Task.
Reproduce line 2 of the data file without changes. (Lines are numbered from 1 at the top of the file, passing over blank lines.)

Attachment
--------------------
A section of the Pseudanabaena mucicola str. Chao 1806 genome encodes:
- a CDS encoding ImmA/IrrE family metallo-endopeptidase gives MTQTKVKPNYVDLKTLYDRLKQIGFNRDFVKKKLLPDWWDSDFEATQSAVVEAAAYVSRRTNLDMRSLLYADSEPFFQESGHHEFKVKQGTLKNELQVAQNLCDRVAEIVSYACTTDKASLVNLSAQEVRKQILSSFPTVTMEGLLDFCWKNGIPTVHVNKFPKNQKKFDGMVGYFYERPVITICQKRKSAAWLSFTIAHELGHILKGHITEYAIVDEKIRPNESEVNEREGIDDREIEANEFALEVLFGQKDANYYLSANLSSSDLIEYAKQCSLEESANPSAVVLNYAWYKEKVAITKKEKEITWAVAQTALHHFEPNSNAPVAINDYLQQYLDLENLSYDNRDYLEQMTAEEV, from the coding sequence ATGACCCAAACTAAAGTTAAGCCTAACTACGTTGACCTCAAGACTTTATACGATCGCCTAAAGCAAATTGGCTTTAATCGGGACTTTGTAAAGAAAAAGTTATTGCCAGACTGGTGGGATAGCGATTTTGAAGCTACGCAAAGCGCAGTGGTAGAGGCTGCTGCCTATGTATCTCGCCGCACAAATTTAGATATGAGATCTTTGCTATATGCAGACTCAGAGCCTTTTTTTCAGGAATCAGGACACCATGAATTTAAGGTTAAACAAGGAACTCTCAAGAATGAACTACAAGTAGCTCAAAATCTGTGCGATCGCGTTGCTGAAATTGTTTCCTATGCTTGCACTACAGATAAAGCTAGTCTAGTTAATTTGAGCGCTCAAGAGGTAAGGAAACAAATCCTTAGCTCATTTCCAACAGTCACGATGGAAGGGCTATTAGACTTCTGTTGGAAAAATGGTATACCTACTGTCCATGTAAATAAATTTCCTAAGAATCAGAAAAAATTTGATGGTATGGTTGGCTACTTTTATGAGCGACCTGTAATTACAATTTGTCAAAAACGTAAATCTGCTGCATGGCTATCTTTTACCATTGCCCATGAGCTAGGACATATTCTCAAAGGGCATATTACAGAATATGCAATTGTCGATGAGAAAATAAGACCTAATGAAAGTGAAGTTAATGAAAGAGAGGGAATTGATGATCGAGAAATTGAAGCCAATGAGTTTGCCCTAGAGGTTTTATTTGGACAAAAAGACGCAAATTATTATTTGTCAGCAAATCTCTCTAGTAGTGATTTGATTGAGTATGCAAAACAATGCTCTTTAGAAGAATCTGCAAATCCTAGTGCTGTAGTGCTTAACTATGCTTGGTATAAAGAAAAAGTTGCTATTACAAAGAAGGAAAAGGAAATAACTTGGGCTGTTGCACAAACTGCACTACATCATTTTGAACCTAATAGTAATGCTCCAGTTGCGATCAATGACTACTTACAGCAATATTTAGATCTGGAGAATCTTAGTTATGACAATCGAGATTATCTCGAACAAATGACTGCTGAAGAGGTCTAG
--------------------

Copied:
- a CDS encoding ImmA/IrrE family metallo-endopeptidase gives MTQTKVKPNYVDLKTLYDRLKQIGFNRDFVKKKLLPDWWDSDFEATQSAVVEAAAYVSRRTNLDMRSLLYADSEPFFQESGHHEFKVKQGTLKNELQVAQNLCDRVAEIVSYACTTDKASLVNLSAQEVRKQILSSFPTVTMEGLLDFCWKNGIPTVHVNKFPKNQKKFDGMVGYFYERPVITICQKRKSAAWLSFTIAHELGHILKGHITEYAIVDEKIRPNESEVNEREGIDDREIEANEFALEVLFGQKDANYYLSANLSSSDLIEYAKQCSLEESANPSAVVLNYAWYKEKVAITKKEKEITWAVAQTALHHFEPNSNAPVAINDYLQQYLDLENLSYDNRDYLEQMTAEEV, from the coding sequence ATGACCCAAACTAAAGTTAAGCCTAACTACGTTGACCTCAAGACTTTATACGATCGCCTAAAGCAAATTGGCTTTAATCGGGACTTTGTAAAGAAAAAGTTATTGCCAGACTGGTGGGATAGCGATTTTGAAGCTACGCAAAGCGCAGTGGTAGAGGCTGCTGCCTATGTATCTCGCCGCACAAATTTAGATATGAGATCTTTGCTATATGCAGACTCAGAGCCTTTTTTTCAGGAATCAGGACACCATGAATTTAAGGTTAAACAAGGAACTCTCAAGAATGAACTACAAGTAGCTCAAAATCTGTGCGATCGCGTTGCTGAAATTGTTTCCTATGCTTGCACTACAGATAAAGCTAGTCTAGTTAATTTGAGCGCTCAAGAGGTAAGGAAACAAATCCTTAGCTCATTTCCAACAGTCACGATGGAAGGGCTATTAGACTTCTGTTGGAAAAATGGTATACCTACTGTCCATGTAAATAAATTTCCTAAGAATCAGAAAAAATTTGATGGTATGGTTGGCTACTTTTATGAGCGACCTGTAATTACAATTTGTCAAAAACGTAAATCTGCTGCATGGCTATCTTTTACCATTGCCCATGAGCTAGGACATATTCTCAAAGGGCATATTACAGAATATGCAATTGTCGATGAGAAAATAAGACCTAATGAAAGTGAAGTTAATGAAAGAGAGGGAATTGATGATCGAGAAATTGAAGCCAATGAGTTTGCCCTAGAGGTTTTATTTGGACAAAAAGACGCAAATTATTATTTGTCAGCAAATCTCTCTAGTAGTGATTTGATTGAGTATGCAAAACAATGCTCTTTAGAAGAATCTGCAAATCCTAGTGCTGTAGTGCTTAACTATGCTTGGTATAAAGAAAAAGTTGCTATTACAAAGAAGGAAAAGGAAATAACTTGGGCTGTTGCACAAACTGCACTACATCATTTTGAACCTAATAGTAATGCTCCAGTTGCGATCAATGACTACTTACAGCAATATTTAGATCTGGAGAATCTTAGTTATGACAATCGAGATTATCTCGAACAAATGACTGCTGAAGAGGTCTAG